The arts of man through all the years, and the light that guides us all.

The following is the original and the rewrite can be found by clicking here.

I did a very "city thing" on the weekend and went to the museum. I've been there many times before, but this is the first time since I started my "city living experiment"; it seemed my new city perspective guided me differently as I walked the halls.

In the past, I tended to find myself staring at the bones of giant creatures that inhabited the earth hundreds of millions of years ago, imaging their ferocity and wondering if I could out run them if the need arose. This time however, I seemed to wander the years a little closer to home... 4000 BC to 300 AD. Sumeria, Mesopotamia, Egypt, Greece, Ancient Israel, Rome - All great civilizations of the past.

Artifacts, instead of bones, would tell the story and feed the imagination; mosaics, pottery, glass, fine jewelry, paintings, sculptures, architecture, tools and weapons, as well as all of the utensils, furniture and trappings of every day life... all recognizable, and narratives for those kindred spirits through all the years.

For me, it was the simplest of things that ignited my imagination... the numerous examples of "oil lamps" that seemed to fill the display cases, irrespective of civilization or century; small containers of various shapes and ornateness that used animal fat to illuminate the world.  

I could not help but imagine someone 4000 years ago, their oil lamp by their side pushing back the darkness as they wrote down their thoughts, crafted something of importance, shared ideas or visualized their dreams and wishes for a better day - A symbol that bound them, independent of time or place.

Engraved on the outside of the Royal Ontario Museum are the words, "THE ARTS OF MAN THROVGH ALL THE YEARS", which shamefully I had never noticed before, but will not soon forget. These words remind us that we are part of a community that has stretched past our ability to remember the countless individuals that came before us, except of course, though those "ARTS" they created and used; it is in this, their legacy seems to be secure.

Literally or figuratively we must light that lamp, push back the darkness and write down our thoughts, craft things of importance, share ideas or visualize the dreams and wishes for a better day - An ongoing need to contribute to "THE ARTS OF MAN", as someone, 2000 years from now, will be looking and imaging us in the darkness with the light of the computer on our faces.

Next week, a trip to the art gallery.


Birds and problem solving... a perspective.

Alejandro Jodorowsky said, "Birds born in cages think flying is an illness"; an imaginative reminder that our circumstances will influence how we view the world, how we think, and ultimately how we act. This is a truism if ever there was one - Based on our perspective, we will look at things differently than others.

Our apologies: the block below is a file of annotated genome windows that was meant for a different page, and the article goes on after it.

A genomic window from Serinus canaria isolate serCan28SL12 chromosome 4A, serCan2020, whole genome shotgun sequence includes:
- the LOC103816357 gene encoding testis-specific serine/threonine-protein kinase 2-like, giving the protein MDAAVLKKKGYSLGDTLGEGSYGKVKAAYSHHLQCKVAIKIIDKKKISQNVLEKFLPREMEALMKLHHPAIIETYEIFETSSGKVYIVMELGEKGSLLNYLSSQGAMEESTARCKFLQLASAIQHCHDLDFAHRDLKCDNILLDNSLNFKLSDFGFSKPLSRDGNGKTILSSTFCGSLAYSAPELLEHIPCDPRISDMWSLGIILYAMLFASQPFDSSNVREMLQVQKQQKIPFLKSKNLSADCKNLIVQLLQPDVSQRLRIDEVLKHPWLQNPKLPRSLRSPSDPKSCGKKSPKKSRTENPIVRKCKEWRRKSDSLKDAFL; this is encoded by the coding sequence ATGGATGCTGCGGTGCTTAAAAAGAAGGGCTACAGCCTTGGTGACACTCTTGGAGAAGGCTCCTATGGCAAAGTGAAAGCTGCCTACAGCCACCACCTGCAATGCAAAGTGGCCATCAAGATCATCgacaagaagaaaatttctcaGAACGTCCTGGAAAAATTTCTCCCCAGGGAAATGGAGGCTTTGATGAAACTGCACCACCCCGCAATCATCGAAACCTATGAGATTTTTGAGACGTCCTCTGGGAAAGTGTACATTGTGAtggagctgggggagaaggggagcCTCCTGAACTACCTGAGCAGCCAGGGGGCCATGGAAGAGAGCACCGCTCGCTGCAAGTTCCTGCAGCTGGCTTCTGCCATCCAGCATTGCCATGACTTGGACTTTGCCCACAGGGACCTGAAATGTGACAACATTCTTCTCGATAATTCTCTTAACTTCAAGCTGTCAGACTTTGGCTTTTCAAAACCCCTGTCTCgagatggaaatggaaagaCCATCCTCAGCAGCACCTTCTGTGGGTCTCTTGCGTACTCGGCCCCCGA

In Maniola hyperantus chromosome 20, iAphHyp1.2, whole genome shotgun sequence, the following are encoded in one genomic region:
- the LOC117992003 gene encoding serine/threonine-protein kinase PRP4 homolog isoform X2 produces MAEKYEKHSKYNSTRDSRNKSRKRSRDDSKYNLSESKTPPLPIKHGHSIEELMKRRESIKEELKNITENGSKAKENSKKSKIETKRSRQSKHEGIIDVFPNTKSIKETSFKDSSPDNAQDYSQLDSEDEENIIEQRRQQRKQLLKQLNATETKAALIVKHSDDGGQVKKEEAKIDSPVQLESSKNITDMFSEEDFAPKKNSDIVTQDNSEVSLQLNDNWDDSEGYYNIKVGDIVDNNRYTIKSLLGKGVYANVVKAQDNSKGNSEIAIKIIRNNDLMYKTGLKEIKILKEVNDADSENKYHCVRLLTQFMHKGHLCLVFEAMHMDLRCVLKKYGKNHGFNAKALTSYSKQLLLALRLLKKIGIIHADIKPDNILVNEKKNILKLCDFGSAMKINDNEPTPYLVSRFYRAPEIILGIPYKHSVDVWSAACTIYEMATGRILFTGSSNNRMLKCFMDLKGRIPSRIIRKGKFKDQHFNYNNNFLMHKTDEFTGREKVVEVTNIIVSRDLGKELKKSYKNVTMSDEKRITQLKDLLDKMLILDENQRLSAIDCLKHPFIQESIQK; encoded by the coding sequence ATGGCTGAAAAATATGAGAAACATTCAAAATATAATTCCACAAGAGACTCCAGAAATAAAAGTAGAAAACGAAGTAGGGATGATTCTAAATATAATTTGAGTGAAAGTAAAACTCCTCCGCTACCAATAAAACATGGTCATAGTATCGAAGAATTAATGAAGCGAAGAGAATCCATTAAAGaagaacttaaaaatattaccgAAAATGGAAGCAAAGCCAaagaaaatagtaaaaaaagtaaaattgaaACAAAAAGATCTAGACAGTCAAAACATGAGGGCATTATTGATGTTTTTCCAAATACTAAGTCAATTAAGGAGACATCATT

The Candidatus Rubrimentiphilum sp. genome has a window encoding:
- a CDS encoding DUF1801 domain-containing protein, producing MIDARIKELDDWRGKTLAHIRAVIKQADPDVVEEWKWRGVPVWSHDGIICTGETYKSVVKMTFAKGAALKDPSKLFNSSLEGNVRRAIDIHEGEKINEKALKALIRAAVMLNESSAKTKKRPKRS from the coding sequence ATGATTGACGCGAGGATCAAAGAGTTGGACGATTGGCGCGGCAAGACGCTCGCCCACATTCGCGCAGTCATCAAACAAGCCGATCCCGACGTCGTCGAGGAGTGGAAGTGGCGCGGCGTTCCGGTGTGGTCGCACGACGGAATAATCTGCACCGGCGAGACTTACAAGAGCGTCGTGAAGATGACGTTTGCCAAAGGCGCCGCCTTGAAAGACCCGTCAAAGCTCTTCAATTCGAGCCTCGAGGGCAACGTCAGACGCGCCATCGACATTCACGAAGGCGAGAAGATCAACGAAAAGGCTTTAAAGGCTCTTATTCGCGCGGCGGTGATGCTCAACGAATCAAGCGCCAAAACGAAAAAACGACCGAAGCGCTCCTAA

As a positive, this leads to different points of view, fresh thinking and a better understanding of situations; conversely though, a point of view between some people can be so different (and even though they are articulate and eloquent), they truly can't understand each other. She said "white" and he heard "black" is a tongue-in-cheek example, but does sum it up nicely.

If you have ever been through a profiling exercise, be it DISC, Myers-Briggs or any of the colour based profiling, you know that not only do you better understand yourself, but also develop an understanding of the differences in people; you appreciate why we look at the world differently and how to find common ground for effective communication and understanding - As the old adage goes, "If you want to understand someone, walk a mile in their shoes".

So what does this mean for creative problem solving? With consideration to the premise that the better you understand a situation, the better your solution will be; you want a wide range of perspectives to get a better result. But in this, lies a rub...

If perspectives are so different, it may be very difficult (if not impossible) to understand each other, which not only negates the value of looking at a situation differently, but leads to frustration, misunderstanding and conflict. The trick is to get various perspectives that are different enough to better understand the situation, while developing the skills and an environment to find a common ground to understand those different perspectives - The better you are this, the wider array of perspectives you can engage... and that's just good for problem solving.

  • Encourage profile exercises for you and your team to better understand individual "make-up" and dynamics - In turn learn how you best work and communicate with each other.  
  • Struggling to understand each other? Solicit others and their point of view... it will encourage clarity of understanding for everyone.
  • Put yourself in the other person's shoes to better understand how and why they see what they see.
  • Remember patience. Sometimes it takes time to understand someone else's point of view.
  • In most cases, a different perspective is not wrong... just different.

When understanding a situation or problem, the goal is not to assess "right or wrong" regarding perspectives, but rather understand all perspectives and ensure you have developed the clearest picture... and from there, the best solution to your problem.

I hope my perspective makes sense.